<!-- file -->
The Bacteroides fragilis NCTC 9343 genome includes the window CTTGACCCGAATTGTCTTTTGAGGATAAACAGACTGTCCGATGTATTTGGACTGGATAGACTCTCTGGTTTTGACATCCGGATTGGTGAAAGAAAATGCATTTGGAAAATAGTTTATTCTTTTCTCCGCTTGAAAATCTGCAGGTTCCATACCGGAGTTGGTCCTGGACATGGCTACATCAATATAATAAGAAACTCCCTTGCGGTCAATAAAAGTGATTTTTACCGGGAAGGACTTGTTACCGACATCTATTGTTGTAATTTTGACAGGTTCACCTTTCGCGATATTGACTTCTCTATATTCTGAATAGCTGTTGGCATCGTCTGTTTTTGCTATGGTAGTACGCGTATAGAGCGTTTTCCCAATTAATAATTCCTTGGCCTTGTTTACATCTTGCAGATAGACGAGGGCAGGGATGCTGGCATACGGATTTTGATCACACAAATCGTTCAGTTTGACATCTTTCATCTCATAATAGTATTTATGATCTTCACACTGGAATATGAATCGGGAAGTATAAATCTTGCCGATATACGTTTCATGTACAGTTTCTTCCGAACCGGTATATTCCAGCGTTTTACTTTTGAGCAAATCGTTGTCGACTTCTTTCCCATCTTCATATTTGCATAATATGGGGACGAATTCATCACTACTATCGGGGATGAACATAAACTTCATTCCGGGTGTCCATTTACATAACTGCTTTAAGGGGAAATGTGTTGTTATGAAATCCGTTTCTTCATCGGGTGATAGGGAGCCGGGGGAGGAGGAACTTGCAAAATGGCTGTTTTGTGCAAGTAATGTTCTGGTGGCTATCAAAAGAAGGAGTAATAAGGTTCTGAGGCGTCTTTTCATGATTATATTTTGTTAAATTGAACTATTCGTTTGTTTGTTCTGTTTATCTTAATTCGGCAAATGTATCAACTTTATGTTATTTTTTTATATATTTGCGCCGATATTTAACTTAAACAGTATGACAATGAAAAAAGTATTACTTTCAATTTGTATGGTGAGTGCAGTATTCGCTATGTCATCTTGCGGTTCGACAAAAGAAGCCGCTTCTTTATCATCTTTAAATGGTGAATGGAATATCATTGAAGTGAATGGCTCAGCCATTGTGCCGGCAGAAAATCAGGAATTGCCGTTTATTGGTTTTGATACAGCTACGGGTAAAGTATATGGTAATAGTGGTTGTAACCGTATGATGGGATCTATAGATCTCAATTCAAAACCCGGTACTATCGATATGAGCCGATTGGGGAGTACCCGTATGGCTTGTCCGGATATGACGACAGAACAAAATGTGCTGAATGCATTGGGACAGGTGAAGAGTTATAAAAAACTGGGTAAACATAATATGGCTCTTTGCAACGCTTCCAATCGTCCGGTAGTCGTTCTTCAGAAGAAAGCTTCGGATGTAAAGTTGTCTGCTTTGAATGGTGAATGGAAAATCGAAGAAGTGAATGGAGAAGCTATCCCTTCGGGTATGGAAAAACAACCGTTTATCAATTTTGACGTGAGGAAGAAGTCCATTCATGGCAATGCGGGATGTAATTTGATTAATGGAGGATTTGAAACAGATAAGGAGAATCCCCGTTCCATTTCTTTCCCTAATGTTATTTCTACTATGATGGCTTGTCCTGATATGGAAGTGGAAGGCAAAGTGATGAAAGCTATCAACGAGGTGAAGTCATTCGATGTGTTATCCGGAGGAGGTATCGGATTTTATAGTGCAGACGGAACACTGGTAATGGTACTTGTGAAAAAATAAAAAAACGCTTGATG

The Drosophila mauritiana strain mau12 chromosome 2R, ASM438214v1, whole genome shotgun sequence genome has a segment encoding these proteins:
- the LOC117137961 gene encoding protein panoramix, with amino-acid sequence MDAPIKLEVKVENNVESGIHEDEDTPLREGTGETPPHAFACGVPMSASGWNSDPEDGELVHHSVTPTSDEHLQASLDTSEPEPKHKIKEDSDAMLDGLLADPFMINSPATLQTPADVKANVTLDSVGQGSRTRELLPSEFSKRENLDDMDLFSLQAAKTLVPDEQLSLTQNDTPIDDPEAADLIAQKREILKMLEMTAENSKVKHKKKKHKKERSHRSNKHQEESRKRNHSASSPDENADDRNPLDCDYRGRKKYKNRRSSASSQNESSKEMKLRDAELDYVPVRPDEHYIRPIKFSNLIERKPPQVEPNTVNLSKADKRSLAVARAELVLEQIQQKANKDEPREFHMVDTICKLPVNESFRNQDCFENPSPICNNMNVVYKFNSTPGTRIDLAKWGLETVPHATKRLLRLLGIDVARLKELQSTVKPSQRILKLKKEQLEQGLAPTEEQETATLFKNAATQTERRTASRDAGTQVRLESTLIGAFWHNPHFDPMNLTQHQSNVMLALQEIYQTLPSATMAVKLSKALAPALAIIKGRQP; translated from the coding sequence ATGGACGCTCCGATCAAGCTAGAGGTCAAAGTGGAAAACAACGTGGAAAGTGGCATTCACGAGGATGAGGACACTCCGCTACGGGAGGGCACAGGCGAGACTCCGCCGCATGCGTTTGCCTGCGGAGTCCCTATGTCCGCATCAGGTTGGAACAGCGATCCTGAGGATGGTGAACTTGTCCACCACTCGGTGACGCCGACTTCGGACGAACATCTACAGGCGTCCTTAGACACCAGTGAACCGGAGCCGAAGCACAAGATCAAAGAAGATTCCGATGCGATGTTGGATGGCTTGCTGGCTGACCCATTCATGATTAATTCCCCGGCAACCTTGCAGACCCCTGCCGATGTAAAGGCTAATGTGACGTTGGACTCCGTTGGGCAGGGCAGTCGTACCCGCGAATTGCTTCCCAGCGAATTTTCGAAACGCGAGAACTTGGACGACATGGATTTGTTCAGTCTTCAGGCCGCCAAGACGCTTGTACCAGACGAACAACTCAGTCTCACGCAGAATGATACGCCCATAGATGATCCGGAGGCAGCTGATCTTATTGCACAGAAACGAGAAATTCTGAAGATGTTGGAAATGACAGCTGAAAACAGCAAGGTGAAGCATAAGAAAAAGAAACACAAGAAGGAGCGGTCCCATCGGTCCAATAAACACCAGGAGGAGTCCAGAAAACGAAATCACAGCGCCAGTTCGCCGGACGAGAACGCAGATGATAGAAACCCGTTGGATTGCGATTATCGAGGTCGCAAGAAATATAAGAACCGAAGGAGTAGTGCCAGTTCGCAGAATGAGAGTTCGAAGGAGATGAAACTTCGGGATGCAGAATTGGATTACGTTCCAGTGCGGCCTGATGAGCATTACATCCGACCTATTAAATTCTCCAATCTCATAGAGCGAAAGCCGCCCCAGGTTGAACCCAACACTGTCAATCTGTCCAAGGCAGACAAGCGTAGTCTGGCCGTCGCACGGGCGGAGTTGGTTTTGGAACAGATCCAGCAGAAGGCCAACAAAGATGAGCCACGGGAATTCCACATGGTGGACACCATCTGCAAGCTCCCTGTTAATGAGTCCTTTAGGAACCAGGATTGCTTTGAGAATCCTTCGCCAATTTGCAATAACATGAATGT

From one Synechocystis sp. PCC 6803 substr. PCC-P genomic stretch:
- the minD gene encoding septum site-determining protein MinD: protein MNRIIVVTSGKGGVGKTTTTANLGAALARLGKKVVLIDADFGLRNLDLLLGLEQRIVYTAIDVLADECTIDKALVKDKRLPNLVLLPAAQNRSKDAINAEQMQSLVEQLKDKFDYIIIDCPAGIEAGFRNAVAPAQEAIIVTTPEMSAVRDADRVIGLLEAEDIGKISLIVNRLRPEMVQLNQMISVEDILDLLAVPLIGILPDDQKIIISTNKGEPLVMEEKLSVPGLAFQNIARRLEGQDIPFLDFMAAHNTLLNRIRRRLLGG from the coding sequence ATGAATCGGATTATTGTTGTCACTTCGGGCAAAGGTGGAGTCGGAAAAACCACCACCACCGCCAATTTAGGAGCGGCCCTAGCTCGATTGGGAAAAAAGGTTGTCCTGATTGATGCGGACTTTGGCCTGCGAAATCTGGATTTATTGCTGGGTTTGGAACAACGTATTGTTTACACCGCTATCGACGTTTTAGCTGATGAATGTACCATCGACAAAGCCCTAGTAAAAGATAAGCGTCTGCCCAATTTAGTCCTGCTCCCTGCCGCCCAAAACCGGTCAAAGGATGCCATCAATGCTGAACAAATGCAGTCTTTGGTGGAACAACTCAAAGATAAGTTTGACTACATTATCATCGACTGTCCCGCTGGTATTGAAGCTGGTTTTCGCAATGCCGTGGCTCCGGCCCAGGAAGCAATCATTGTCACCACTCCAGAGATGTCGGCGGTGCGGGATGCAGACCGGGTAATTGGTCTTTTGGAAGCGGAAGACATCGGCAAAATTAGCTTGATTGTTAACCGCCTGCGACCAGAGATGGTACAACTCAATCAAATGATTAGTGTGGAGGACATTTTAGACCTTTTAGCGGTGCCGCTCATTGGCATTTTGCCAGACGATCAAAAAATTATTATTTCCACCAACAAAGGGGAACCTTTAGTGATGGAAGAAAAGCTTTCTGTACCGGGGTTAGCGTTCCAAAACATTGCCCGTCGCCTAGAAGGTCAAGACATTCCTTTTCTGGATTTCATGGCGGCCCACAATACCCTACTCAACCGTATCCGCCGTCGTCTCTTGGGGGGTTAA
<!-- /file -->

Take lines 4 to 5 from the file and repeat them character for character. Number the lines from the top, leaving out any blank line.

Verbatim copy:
From one Synechocystis sp. PCC 6803 substr. PCC-P genomic stretch:
- the minD gene encoding septum site-determining protein MinD: protein MNRIIVVTSGKGGVGKTTTTANLGAALARLGKKVVLIDADFGLRNLDLLLGLEQRIVYTAIDVLADECTIDKALVKDKRLPNLVLLPAAQNRSKDAINAEQMQSLVEQLKDKFDYIIIDCPAGIEAGFRNAVAPAQEAIIVTTPEMSAVRDADRVIGLLEAEDIGKISLIVNRLRPEMVQLNQMISVEDILDLLAVPLIGILPDDQKIIISTNKGEPLVMEEKLSVPGLAFQNIARRLEGQDIPFLDFMAAHNTLLNRIRRRLLGG from the coding sequence ATGAATCGGATTATTGTTGTCACTTCGGGCAAAGGTGGAGTCGGAAAAACCACCACCACCGCCAATTTAGGAGCGGCCCTAGCTCGATTGGGAAAAAAGGTTGTCCTGATTGATGCGGACTTTGGCCTGCGAAATCTGGATTTATTGCTGGGTTTGGAACAACGTATTGTTTACACCGCTATCGACGTTTTAGCTGATGAATGTACCATCGACAAAGCCCTAGTAAAAGATAAGCGTCTGCCCAATTTAGTCCTGCTCCCTGCCGCCCAAAACCGGTCAAAGGATGCCATCAATGCTGAACAAATGCAGTCTTTGGTGGAACAACTCAAAGATAAGTTTGACTACATTATCATCGACTGTCCCGCTGGTATTGAAGCTGGTTTTCGCAATGCCGTGGCTCCGGCCCAGGAAGCAATCATTGTCACCACTCCAGAGATGTCGGCGGTGCGGGATGCAGACCGGGTAATTGGTCTTTTGGAAGCGGAAGACATCGGCAAAATTAGCTTGATTGTTAACCGCCTGCGACCAGAGATGGTACAACTCAATCAAATGATTAGTGTGGAGGACATTTTAGACCTTTTAGCGGTGCCGCTCATTGGCATTTTGCCAGACGATCAAAAAATTATTATTTCCACCAACAAAGGGGAACCTTTAGTGATGGAAGAAAAGCTTTCTGTACCGGGGTTAGCGTTCCAAAACATTGCCCGTCGCCTAGAAGGTCAAGACATTCCTTTTCTGGATTTCATGGCGGCCCACAATACCCTACTCAACCGTATCCGCCGTCGTCTCTTGGGGGGTTAA